Break out the masks and the Magic cards as in-person tabletop gaming slowly returns

by Nick Gonzales

If you’re the kind of gamer who likes to gather with others to play tabletop and card games like Dungeons & Dragons, Magic: The Gathering, Warhammer, or even Pokemon, Spring 2020 was a long season.

Quarantining yourself from anyone who was not in your household put a damper on in-person gaming that not even a Lesser Restoration spell or a Circle of Protection card could fight. Games like D&D and Magic could still be played online, but as almost any person who has used Zoom for anything in the past three months will tell you, it isn’t the same.

Luckily, for those who have been itching to play at a table with other people, venues like Durango’s Guild House Games are slowly reopening to gaming.

Daniel Perez, owner of the store in the Main Mall, said that he has been monitoring what similar game stores are doing around the country — from some in Texas that are hosting games seemingly without any precautions to others that don’t plan to host games again for a year or more. Perez, however, believes that a happy medium can be found in which players can still play games in person while also taking precautions against the spread of the coronavirus.

To that end, he has instituted a number of rules for gaming in the store. These include a “no mask, no gaming” policy (if gamers want to remove their mask, they must leave the building), assigned tables (once someone is at a table, they’ll have to stick with the people at that table for the rest of the night), and a basic standard of hygiene (don’t be gross). The tables — including the chairs, Perez points out — are distanced from each other enough to leave a 6-foot gap, and if needed, Perez is ready to overflow more tables into the mall itself. Hand sanitizer is provided and the store’s surfaces are routinely sanitized, especially immediately before the start of an event.

“We can do this and we can do this right,” he said. “It’s just being respectful to the other players.”

So far, the only specific events Guild House Games is hosting are Commander nights — a relatively casual variant of the Magic: The Gathering collectible card game — on Saturdays at 6 p.m. The game room, however, is open until 5:30 for specific games approved by the store. So far, Perez has allowed people to experiment with D&D and Warhammer, two tabletop games players can play without touching each other’s miniatures and whatnot. For the time being, the vast majority of board games are verboten in the store.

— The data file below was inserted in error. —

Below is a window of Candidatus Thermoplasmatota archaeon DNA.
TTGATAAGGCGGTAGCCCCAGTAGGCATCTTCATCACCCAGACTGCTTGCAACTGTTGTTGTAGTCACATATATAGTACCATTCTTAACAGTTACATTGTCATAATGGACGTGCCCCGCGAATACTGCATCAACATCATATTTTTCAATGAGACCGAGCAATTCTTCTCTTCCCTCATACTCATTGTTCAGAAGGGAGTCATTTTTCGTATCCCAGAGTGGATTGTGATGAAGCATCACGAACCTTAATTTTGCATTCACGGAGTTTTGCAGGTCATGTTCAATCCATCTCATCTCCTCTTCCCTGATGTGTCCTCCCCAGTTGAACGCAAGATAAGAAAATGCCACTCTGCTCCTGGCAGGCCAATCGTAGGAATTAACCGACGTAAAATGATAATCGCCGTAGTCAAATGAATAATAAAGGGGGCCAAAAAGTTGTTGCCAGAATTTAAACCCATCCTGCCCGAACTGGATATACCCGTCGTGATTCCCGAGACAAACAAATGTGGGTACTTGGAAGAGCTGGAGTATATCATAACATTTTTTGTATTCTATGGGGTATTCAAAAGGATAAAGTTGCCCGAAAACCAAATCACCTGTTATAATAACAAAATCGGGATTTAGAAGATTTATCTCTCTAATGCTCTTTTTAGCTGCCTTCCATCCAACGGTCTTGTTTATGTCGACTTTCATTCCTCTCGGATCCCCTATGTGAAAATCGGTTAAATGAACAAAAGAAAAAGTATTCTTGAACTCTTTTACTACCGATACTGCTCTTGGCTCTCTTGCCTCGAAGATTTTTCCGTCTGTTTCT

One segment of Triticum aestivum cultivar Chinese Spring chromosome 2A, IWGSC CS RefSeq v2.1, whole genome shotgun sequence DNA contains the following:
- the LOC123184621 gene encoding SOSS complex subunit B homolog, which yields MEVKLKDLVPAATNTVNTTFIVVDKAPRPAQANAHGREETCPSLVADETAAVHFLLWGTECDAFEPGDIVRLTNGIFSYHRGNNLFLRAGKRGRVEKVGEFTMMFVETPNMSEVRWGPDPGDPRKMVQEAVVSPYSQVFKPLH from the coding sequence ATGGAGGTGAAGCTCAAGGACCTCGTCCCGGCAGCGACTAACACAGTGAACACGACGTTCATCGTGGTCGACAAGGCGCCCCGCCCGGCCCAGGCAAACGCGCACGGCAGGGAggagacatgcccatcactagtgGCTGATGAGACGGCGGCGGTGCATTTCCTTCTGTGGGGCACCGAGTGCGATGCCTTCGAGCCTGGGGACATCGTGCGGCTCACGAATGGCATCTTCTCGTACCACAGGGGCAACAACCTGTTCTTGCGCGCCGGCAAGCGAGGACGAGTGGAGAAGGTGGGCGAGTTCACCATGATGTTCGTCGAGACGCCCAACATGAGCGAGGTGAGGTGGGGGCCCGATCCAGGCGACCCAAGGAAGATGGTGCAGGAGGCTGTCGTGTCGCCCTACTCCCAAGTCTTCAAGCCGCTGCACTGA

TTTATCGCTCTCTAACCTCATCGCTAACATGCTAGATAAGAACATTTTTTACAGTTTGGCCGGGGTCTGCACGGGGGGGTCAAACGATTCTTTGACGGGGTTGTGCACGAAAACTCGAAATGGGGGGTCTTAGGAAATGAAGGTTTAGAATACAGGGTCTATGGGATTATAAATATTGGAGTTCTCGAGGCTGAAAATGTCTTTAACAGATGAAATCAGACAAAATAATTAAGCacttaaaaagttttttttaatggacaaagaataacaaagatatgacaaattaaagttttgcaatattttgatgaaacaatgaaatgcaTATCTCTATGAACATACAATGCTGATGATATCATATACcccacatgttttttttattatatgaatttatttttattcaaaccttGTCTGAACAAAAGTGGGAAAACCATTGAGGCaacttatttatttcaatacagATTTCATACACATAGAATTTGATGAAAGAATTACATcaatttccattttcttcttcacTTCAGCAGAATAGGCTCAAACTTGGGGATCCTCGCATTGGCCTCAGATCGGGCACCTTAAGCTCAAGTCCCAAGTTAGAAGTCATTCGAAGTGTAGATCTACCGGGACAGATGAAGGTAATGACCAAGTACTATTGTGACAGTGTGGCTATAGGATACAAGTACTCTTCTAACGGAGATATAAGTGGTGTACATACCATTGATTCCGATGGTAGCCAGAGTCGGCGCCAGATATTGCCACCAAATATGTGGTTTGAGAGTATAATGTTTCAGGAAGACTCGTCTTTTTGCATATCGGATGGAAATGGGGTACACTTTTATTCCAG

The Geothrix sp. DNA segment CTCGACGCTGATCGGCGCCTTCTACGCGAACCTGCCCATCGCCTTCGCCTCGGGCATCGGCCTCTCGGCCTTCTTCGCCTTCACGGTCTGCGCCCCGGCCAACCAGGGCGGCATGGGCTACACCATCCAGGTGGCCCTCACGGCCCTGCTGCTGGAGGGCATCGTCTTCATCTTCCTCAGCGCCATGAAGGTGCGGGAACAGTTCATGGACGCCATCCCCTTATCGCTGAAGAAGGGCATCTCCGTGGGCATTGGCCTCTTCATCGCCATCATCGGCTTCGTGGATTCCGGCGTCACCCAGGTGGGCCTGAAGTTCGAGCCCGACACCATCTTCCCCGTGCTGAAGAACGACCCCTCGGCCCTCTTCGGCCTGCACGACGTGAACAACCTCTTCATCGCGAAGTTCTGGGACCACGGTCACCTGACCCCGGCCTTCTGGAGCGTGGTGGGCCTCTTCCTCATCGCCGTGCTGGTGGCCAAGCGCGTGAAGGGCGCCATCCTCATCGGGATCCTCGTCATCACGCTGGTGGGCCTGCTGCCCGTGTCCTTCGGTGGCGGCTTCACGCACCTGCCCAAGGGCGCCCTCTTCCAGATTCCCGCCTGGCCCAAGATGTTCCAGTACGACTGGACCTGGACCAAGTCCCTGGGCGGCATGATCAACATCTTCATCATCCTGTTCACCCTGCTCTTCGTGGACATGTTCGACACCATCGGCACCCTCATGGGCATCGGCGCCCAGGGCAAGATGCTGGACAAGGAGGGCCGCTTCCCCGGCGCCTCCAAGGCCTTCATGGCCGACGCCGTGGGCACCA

Perez is considering bringing back Pokemon on Mondays — especially because it caters to a different demographic than most of the other games the store hosts. He was able to fill several tables on June 13, the first night Commander was offered.

When it comes to surviving the outbreak economically, Perez said that he noticed some interesting patterns. After the shutdowns hit, Guild House quickly reopened in April, at least for contact-free sales and delivery, and began allowing customers back into the store in May. He noted that total sales were mostly the same during the quarantine as compared to the same months last year. But whereas a greater number of people used to come in and buy one game, this year they were coming in less often, but tend to pick up four or five games, especially after stimulus checks were sent out. He said board games that can’t be played online and puzzles were the top sellers over the last few months.

Now that the game room is reopening, Four Corners-based Planeswalkers have a place to lay down their Magic cards. With any luck, local events for aficionados of other games shouldn’t be far behind.

Nick Gonzales


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